She did not bother to fly, but shuffled along lost in a world of misery. She knew that she had to put matters right, but she dared not go and find Raphael or Boniface. Maybe later, when everything had settled down a bit, after all, what good would it do to stir things up when everybody was so cross? She tried to make herself feel better with these thoughts but in her heart of hearts, she knew just what she had to do. She stopped walking, took a deep breath and turned round, making her way back to the huge doors of Boniface’s barbershop.
Stepping inside, she saw Raphael being consoled by a big hug from Boniface, and felt tears of sadness well up form deep inside her. She knew just what she had to do.
“Erm hello Raphael” she stuttered
“Go away Deirdre, can’t you see what you have done, everyone is laughing at me, and I can’t fly, I just sort of buzz about” Raphael turned his back on her.
“Raphael” Deirdre pleaded, “please let me talk to you, I have something to say”.
Boniface, lifted Raphael up, and put his arms round both of the younger Angels,
”Now Raphael, listen to what Deirdre has to say”
Raphael hung his head glumly and folded his arms, “well go on then”
Deirdre gulped, “Raphael, I am so sorry about your wings. I really should have been more careful, and I’m sorry that I tried to cover it up.”
Boniface smiled, he knew that Deirdre was truly sorry, and he turned to Raphael,
“Well Raphael, what do you have to say?”
Raphael lifted his head and looked at Deirdre, her wide eyes welling up with tears. He knew that he just could not be cross with Deirdre any more.
“Oh that’s alright Deirdre, you did your best, I forgive you. “ He gave Deirdre a great big Angelic hug and both of them cried tears of joy.
As they hugged something really wonderful began to happen, Boniface became bathed in a bright light and slowly rose into the air. His wings unfurled behind him, and the breeze washed over Raphael and Deirdre.
“ When someone is truly sorry, and when someone truly forgives. All that is broken can be made whole”
Deirdre and Raphael looked at each other, more than a little puzzled, but then Deirdre gasped,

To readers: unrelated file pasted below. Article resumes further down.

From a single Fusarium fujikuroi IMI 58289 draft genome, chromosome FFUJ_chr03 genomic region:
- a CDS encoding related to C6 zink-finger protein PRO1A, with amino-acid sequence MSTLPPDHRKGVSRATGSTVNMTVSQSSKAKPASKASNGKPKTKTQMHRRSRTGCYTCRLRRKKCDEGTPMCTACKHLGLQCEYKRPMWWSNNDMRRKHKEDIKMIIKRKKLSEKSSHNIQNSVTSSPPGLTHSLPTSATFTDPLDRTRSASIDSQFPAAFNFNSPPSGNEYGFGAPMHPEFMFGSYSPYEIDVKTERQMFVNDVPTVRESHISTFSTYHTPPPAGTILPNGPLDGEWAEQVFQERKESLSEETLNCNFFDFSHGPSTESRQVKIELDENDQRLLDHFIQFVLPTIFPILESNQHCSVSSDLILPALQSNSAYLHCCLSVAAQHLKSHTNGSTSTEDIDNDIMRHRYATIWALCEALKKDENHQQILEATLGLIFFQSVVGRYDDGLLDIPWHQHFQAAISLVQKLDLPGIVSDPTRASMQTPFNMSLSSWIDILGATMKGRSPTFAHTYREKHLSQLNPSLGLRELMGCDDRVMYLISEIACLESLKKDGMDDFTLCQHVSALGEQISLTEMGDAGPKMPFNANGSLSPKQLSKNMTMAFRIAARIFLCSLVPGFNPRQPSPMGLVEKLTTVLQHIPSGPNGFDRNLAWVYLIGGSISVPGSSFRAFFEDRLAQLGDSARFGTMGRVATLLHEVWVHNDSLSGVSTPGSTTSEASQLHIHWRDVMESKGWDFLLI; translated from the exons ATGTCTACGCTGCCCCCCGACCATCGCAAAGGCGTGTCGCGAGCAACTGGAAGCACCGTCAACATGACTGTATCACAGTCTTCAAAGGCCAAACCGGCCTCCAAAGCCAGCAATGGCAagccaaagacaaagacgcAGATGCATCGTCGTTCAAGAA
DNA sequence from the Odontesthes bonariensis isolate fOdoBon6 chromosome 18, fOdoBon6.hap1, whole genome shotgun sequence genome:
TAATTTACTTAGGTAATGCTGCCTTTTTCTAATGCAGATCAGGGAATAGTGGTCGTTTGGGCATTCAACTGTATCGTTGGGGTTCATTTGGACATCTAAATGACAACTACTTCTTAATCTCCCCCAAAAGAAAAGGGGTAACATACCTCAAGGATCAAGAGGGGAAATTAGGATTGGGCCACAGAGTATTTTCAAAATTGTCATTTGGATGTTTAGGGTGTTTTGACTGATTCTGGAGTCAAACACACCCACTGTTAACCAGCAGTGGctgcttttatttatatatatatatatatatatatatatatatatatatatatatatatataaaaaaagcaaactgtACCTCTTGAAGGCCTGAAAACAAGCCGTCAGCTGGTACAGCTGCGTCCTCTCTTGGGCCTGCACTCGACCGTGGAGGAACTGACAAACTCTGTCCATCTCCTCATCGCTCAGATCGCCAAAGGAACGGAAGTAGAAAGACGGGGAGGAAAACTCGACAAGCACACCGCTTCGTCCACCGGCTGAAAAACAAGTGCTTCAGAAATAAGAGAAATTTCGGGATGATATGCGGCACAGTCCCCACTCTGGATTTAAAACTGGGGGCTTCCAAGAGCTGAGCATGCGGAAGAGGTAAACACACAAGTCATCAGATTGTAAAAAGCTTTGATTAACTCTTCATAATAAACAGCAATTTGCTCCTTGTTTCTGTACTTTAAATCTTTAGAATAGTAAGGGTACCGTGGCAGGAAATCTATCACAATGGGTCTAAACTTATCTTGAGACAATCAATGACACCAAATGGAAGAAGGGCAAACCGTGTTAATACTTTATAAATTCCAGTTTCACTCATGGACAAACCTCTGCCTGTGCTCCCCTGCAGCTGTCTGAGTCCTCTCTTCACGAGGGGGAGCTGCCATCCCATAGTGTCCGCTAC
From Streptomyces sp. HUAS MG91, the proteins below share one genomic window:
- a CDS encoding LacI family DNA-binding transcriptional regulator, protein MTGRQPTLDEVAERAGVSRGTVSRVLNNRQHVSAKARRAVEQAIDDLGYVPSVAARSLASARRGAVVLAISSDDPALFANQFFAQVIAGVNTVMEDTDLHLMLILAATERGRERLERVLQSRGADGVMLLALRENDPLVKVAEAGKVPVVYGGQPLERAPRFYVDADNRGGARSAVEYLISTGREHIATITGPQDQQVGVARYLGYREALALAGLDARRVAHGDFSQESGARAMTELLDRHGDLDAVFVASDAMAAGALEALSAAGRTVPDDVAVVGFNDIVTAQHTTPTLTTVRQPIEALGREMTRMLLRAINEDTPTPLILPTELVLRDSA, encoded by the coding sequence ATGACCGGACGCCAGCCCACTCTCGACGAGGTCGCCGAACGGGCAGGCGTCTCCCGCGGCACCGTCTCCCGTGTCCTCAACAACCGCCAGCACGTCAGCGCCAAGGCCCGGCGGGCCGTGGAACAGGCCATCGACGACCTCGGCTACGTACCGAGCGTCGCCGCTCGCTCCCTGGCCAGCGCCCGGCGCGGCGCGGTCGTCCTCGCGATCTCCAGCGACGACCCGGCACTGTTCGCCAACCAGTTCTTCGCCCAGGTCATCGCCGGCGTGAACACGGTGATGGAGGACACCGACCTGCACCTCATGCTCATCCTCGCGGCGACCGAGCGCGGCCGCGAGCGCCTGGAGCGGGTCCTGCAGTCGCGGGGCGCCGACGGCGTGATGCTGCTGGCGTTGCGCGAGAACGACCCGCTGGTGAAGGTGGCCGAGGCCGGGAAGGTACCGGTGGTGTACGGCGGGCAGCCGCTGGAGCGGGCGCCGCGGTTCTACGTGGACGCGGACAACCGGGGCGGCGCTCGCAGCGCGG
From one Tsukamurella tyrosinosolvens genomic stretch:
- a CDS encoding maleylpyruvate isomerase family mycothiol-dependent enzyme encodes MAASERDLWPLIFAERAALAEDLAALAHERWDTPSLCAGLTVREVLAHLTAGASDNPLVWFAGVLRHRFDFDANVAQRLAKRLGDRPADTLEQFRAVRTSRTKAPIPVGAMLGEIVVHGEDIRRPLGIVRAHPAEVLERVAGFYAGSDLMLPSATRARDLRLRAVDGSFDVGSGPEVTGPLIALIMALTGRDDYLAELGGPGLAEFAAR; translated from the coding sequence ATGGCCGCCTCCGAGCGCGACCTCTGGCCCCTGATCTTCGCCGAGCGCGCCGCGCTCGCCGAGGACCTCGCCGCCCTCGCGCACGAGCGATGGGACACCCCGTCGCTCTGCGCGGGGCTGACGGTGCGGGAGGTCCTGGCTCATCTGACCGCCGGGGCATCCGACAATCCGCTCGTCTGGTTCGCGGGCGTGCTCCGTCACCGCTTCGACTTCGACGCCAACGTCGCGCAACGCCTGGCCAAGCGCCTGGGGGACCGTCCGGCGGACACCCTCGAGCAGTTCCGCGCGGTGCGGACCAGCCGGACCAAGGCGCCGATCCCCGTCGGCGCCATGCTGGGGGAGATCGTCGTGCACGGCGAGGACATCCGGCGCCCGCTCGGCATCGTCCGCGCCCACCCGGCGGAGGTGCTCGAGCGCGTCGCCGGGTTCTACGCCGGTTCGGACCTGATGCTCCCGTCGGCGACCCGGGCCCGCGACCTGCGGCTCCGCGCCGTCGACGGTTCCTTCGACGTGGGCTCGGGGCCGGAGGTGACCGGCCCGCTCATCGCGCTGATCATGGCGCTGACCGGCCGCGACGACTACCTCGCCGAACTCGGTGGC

“Raphael…your wings”
Raphael looked into one of the mirrors, and saw the most fantastic sight, his tatty wings were growing! He unfurled them, and gave a tentative flap, rising into the air to join Boniface. They were truly magnificent. Deirdre beamed with pure pleasure. “ I don’t understand” she looked at Boniface.
“When you made a mistake, you tried to hide it, and therefore the mistake could not be made right, but when you came and said sorry to Raphael, it made everything right. You allowed Raphael’s wings to grow. This is the grace of the Heavenly Realm”
Everything became crystal clear; Deirdre thought her heart would burst with joy. She had learnt her lesson, she had learned to say sorry, and Raphael had learned to forgive.
Peace reigned once more in the heavenly Realm. Deirdre knew that her days in the barbershop were over, and strangely felt relieved, so I suspect did everyone else. Raphael went back to the Library, and peace descended. Deirdre pondered on the events of the day, and all that she could think was that alls well that ends well.

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Comments by other Members

Malachi at 14:08 on 05 February 2004  Report this post

I like what I'm reading; its warm, clear characterization, funny and breathes originality into a popular view of heaven.

The voice of the storyteller is strong, and I love the use of little asides such as: '...legend in her own lifetime, which, considering angels are immortal, is an awfully long time.' I really liked the way we drift in towards Raphael, drift over to Deidre and then drift away from them - fits with the drifting cloud scenery.

This did raise one question in me head which often bugs me in my own writing: It works really well in this, I think because of the way you bring us into the story and then out, but I have read that it's frowned upon to switch POV half way through a short story.

What do you think about this?

Inspiration at 13:40 on 28 March 2004  Report this post
Yes a lovely piece of work and well written. I too wondered about the point of view changing, but as I'm not an expert it is also something I would like to find out more about.

I must go and find the 1st instalment to see how it all fits together.

Well done scribbler, keep on scribbling!


Terry Edge at 20:06 on 14 April 2004  Report this post

You asked me to have a look at your writing, and I'm pleased to do so. I hope you won't be put off by my comments. It's very obvious that your heart is in the right place; however, since you want to get your work published, your writing head has to be in the right place too.

This story has qualities of gentleness and charm. The central idea is not bad: life in heaven with angels who are less perfect than we might expect. I'm not familiar with Christian-based children's stories so can't say if it's original. For me, the problems with it, as a story, are in terms of voice, characterisation and plot. By voice, I mean that I can't tell who it's aimed at. There is a pervading wise-old-uncle tone to the story, reminiscent a bit of those Werther's Original Toffee ads, but I'm not sure this is intentional on your part. If it isn't, therein lies a fault. If this slightly treacly tone is running you, the writer, then your audience will be limited strictly to those who are already predisposed to this kind of approach (old-fashioned Christian parents looking for inoffensive stories for their children?).